The Land That Time Forgot

By Edgar Rice Burroughs

Page 41

nerves strained
to the snapping-point every instant. After the second turn the channel
ran comparatively straight for between one hundred and fifty and two
hundred yards. The waters grew suddenly lighter, and my spirits rose
accordingly. I shouted down to those below that I saw daylight ahead,
and a great shout of thanksgiving reverberated through the ship. A
moment later we emerged into sunlit water, and immediately I raised the
periscope and looked about me upon the strangest landscape I had ever
seen.

We were in the middle of a broad and now sluggish river the banks of
which were lined by giant, arboraceous ferns, raising their mighty
fronds fifty, one hundred, two hundred feet into the quiet air. Close
by us something rose to the surface of the river and dashed at the
periscope. I had a vision of wide, distended jaws, and then all was
blotted out. A shiver ran down into the tower as the thing closed upon
the periscope. A moment later it was gone, and I could see again.
Above the trees there soared into my vision a huge thing on batlike
wings--a creature large as a large whale, but fashioned more after the
order of a lizard. Then again something charged the periscope and
blotted out the mirror. I will confess that I was almost gasping for
breath as I gave the commands to emerge. Into what sort of strange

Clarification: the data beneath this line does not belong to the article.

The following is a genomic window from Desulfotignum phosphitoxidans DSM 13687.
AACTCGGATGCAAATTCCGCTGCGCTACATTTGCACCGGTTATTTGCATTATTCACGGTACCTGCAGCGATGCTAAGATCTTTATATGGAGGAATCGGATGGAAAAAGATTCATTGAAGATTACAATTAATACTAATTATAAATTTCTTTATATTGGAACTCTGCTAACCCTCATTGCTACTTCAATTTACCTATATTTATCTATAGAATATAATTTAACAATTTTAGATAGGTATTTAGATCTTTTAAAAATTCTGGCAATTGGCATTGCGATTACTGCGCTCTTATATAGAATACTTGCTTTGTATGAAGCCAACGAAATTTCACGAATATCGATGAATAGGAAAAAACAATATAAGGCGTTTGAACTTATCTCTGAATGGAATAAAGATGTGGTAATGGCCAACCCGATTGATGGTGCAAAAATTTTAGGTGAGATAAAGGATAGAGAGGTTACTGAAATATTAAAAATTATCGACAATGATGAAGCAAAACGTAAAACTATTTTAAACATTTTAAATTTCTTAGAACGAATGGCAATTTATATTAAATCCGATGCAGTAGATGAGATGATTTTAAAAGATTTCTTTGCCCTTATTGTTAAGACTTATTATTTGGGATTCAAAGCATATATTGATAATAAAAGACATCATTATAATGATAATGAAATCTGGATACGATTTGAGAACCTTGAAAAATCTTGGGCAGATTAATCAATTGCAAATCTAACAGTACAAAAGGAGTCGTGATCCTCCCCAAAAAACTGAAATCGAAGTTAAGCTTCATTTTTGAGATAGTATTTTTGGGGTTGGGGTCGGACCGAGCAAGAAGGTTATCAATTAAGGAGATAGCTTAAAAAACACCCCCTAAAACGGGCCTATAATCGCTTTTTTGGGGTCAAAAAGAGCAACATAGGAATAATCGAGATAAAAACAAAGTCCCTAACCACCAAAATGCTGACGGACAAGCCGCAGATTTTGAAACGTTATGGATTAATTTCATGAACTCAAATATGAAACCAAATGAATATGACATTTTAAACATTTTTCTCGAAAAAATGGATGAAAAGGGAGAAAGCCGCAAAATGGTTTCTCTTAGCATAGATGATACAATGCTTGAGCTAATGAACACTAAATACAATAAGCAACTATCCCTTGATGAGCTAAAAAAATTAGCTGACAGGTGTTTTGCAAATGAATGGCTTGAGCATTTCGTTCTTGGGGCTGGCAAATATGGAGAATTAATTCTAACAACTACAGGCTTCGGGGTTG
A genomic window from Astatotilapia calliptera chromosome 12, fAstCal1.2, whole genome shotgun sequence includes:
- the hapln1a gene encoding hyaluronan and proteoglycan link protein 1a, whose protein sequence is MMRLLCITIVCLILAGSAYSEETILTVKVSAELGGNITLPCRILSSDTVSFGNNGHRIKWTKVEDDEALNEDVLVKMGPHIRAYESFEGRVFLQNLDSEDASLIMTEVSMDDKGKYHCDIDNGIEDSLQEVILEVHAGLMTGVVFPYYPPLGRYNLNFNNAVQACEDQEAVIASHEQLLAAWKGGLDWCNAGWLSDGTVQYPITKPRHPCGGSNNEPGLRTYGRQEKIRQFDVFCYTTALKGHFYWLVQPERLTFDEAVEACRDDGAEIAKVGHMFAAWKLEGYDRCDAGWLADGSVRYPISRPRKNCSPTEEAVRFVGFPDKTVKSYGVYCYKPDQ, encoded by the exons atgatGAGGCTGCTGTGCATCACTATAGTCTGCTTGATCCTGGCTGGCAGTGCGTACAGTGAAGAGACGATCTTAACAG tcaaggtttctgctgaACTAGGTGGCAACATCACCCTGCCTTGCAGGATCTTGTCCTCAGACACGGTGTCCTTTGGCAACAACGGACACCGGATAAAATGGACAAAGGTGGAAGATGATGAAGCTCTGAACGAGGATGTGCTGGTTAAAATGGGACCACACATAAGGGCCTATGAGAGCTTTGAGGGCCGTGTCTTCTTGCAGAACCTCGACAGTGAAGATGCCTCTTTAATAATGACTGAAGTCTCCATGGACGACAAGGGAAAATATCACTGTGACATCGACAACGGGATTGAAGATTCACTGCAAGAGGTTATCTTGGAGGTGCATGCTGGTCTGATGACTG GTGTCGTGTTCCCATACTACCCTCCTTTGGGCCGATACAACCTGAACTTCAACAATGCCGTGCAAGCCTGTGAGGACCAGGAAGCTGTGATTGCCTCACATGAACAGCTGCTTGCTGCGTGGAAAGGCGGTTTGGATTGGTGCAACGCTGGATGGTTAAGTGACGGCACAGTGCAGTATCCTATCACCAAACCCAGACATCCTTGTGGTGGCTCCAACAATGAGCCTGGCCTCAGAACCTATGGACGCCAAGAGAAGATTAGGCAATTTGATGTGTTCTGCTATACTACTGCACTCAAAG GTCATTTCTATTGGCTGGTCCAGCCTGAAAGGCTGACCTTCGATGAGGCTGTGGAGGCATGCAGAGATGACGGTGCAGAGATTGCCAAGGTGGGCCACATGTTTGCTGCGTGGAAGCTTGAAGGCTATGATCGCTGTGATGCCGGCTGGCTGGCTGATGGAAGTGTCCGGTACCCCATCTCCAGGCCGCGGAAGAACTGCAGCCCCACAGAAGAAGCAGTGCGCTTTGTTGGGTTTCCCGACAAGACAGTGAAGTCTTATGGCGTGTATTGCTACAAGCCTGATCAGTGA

land had fate guided us?

The instant the deck was awash, I opened the conning-tower hatch and
stepped out. In another minute the deck-hatch lifted, and those who
were not on duty below streamed up the ladder, Olson bringing Nobs
under one arm. For several minutes no one spoke; I think they must
each have been as overcome by awe as was I. All about us was a flora
and fauna as strange and wonderful to us as might have been those upon
a distant planet had we suddenly been miraculously transported through
ether to an unknown world. Even the grass upon the nearer bank was
unearthly--lush and high it grew, and each blade bore upon its tip a
brilliant flower--violet or yellow or carmine or blue--making as
gorgeous a sward as human imagination might conceive. But the life!
It teemed. The tall, fernlike trees were alive with monkeys, snakes,
and lizards. Huge insects hummed and buzzed hither and thither. Mighty
forms could be seen moving upon the ground in the thick forest, while
the bosom of the river wriggled with living things, and above

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